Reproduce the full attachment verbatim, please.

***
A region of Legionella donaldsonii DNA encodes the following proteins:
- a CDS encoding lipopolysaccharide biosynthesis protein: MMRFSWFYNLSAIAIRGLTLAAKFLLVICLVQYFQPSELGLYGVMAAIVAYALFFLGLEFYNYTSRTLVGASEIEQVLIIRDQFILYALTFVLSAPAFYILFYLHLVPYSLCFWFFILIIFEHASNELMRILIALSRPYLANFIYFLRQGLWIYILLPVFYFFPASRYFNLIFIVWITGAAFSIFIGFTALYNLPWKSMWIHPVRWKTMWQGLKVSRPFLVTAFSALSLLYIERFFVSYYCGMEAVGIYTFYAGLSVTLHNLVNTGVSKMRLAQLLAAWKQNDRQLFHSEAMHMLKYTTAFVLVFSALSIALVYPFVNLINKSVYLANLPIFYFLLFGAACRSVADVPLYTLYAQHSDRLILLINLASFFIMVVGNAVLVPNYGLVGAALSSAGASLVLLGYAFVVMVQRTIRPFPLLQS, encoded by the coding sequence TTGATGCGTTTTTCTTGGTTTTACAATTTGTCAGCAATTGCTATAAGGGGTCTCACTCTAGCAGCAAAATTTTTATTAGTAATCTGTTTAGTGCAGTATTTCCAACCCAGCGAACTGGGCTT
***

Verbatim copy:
A region of Legionella donaldsonii DNA encodes the following proteins:
- a CDS encoding lipopolysaccharide biosynthesis protein: MMRFSWFYNLSAIAIRGLTLAAKFLLVICLVQYFQPSELGLYGVMAAIVAYALFFLGLEFYNYTSRTLVGASEIEQVLIIRDQFILYALTFVLSAPAFYILFYLHLVPYSLCFWFFILIIFEHASNELMRILIALSRPYLANFIYFLRQGLWIYILLPVFYFFPASRYFNLIFIVWITGAAFSIFIGFTALYNLPWKSMWIHPVRWKTMWQGLKVSRPFLVTAFSALSLLYIERFFVSYYCGMEAVGIYTFYAGLSVTLHNLVNTGVSKMRLAQLLAAWKQNDRQLFHSEAMHMLKYTTAFVLVFSALSIALVYPFVNLINKSVYLANLPIFYFLLFGAACRSVADVPLYTLYAQHSDRLILLINLASFFIMVVGNAVLVPNYGLVGAALSSAGASLVLLGYAFVVMVQRTIRPFPLLQS, encoded by the coding sequence TTGATGCGTTTTTCTTGGTTTTACAATTTGTCAGCAATTGCTATAAGGGGTCTCACTCTAGCAGCAAAATTTTTATTAGTAATCTGTTTAGTGCAGTATTTCCAACCCAGCGAACTGGGCTT